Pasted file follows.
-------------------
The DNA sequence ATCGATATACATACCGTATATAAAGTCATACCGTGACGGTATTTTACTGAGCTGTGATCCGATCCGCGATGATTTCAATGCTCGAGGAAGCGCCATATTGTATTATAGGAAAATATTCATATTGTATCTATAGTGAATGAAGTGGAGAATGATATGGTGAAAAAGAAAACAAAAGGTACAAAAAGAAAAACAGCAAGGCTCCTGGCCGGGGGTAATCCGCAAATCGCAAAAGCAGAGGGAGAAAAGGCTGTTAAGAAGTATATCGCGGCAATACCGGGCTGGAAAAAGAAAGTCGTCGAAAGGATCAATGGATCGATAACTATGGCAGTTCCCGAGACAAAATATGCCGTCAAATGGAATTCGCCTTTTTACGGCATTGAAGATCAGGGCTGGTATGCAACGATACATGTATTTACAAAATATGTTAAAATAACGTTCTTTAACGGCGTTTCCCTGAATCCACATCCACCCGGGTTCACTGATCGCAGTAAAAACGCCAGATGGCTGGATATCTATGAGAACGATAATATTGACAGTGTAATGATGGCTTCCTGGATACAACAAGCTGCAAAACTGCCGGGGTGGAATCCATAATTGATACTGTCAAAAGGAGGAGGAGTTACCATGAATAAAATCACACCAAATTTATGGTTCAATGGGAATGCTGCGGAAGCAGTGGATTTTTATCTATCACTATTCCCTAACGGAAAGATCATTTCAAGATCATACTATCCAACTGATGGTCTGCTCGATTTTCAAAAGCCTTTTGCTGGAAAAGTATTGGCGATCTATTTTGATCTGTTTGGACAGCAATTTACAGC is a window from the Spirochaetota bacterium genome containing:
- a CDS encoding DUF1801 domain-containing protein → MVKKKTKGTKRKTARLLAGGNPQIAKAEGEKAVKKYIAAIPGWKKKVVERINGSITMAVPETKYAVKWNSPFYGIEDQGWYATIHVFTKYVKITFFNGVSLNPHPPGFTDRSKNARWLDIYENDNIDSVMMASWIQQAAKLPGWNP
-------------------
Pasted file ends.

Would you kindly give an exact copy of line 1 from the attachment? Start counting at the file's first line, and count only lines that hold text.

The DNA sequence ATCGATATACATACCGTATATAAAGTCATACCGTGACGGTATTTTACTGAGCTGTGATCCGATCCGCGATGATTTCAATGCTCGAGGAAGCGCCATATTGTATTATAGGAAAATATTCATATTGTATCTATAGTGAATGAAGTGGAGAATGATATGGTGAAAAAGAAAACAAAAGGTACAAAAAGAAAAACAGCAAGGCTCCTGGCCGGGGGTAATCCGCAAATCGCAAAAGCAGAGGGAGAAAAGGCTGTTAAGAAGTATATCGCGGCAATACCGGGCTGGAAAAAGAAAGTCGTCGAAAGGATCAATGGATCGATAACTATGGCAGTTCCCGAGACAAAATATGCCGTCAAATGGAATTCGCCTTTTTACGGCATTGAAGATCAGGGCTGGTATGCAACGATACATGTATTTACAAAATATGTTAAAATAACGTTCTTTAACGGCGTTTCCCTGAATCCACATCCACCCGGGTTCACTGATCGCAGTAAAAACGCCAGATGGCTGGATATCTATGAGAACGATAATATTGACAGTGTAATGATGGCTTCCTGGATACAACAAGCTGCAAAACTGCCGGGGTGGAATCCATAATTGATACTGTCAAAAGGAGGAGGAGTTACCATGAATAAAATCACACCAAATTTATGGTTCAATGGGAATGCTGCGGAAGCAGTGGATTTTTATCTATCACTATTCCCTAACGGAAAGATCATTTCAAGATCATACTATCCAACTGATGGTCTGCTCGATTTTCAAAAGCCTTTTGCTGGAAAAGTATTGGCGATCTATTTTGATCTGTTTGGACAGCAATTTACAGC is a window from the Spirochaetota bacterium genome containing: